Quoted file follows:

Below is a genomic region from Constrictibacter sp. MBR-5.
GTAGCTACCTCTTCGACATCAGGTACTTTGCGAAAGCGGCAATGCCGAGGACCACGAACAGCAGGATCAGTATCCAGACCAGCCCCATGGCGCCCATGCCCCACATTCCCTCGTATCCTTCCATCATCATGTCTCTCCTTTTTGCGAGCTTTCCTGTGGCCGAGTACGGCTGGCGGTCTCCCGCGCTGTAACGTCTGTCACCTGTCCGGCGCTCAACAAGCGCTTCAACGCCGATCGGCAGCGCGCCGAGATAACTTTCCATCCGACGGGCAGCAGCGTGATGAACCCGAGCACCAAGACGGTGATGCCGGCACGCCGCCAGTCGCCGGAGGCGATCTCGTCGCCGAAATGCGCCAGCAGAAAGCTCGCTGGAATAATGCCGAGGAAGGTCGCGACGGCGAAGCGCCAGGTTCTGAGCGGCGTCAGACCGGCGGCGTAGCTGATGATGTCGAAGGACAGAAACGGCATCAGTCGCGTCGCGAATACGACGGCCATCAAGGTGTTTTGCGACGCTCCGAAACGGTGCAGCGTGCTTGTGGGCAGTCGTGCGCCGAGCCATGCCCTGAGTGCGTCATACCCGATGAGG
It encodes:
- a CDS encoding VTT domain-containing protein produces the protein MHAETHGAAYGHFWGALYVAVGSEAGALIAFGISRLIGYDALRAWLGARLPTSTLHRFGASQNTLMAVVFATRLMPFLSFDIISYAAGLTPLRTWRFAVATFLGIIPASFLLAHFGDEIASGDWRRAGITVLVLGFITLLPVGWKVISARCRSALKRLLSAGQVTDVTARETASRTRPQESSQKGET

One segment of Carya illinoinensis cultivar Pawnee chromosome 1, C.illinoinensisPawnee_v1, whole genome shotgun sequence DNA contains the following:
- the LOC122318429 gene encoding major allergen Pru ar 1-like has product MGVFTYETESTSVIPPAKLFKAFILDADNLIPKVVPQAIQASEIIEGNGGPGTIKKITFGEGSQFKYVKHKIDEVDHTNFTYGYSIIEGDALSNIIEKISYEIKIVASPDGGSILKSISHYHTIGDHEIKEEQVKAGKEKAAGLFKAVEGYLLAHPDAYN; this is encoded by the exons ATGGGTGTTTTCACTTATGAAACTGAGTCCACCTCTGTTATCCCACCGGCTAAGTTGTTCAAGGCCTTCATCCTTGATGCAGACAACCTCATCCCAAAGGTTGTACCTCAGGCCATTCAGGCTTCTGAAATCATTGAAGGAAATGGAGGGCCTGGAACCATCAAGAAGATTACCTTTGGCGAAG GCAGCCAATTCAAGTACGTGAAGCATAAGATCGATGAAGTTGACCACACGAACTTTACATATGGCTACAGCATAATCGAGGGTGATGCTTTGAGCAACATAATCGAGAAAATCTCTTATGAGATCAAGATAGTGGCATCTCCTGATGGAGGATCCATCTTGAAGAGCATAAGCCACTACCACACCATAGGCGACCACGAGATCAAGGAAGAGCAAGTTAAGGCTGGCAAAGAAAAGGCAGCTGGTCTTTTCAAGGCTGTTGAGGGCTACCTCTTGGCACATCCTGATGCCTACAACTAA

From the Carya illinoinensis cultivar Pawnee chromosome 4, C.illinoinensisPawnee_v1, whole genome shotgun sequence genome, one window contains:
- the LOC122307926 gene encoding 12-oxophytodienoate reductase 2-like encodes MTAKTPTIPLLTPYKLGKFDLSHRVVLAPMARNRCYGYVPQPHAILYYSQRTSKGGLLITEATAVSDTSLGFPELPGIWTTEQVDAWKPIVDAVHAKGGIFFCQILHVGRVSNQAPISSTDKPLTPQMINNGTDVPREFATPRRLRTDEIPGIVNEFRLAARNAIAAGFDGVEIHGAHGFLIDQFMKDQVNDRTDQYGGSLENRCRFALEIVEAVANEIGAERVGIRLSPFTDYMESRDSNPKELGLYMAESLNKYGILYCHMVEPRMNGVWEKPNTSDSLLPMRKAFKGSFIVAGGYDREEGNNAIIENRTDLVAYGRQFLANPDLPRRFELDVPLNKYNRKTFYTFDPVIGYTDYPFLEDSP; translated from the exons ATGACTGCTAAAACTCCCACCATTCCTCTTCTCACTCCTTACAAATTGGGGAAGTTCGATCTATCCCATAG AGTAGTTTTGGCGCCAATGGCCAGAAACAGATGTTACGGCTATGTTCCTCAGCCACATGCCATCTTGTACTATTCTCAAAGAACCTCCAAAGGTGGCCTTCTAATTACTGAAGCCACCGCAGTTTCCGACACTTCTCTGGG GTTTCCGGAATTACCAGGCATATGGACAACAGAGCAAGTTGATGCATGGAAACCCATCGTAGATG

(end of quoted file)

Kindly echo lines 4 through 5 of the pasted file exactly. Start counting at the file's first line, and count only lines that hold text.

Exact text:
- a CDS encoding VTT domain-containing protein produces the protein MHAETHGAAYGHFWGALYVAVGSEAGALIAFGISRLIGYDALRAWLGARLPTSTLHRFGASQNTLMAVVFATRLMPFLSFDIISYAAGLTPLRTWRFAVATFLGIIPASFLLAHFGDEIASGDWRRAGITVLVLGFITLLPVGWKVISARCRSALKRLLSAGQVTDVTARETASRTRPQESSQKGET

One segment of Carya illinoinensis cultivar Pawnee chromosome 1, C.illinoinensisPawnee_v1, whole genome shotgun sequence DNA contains the following: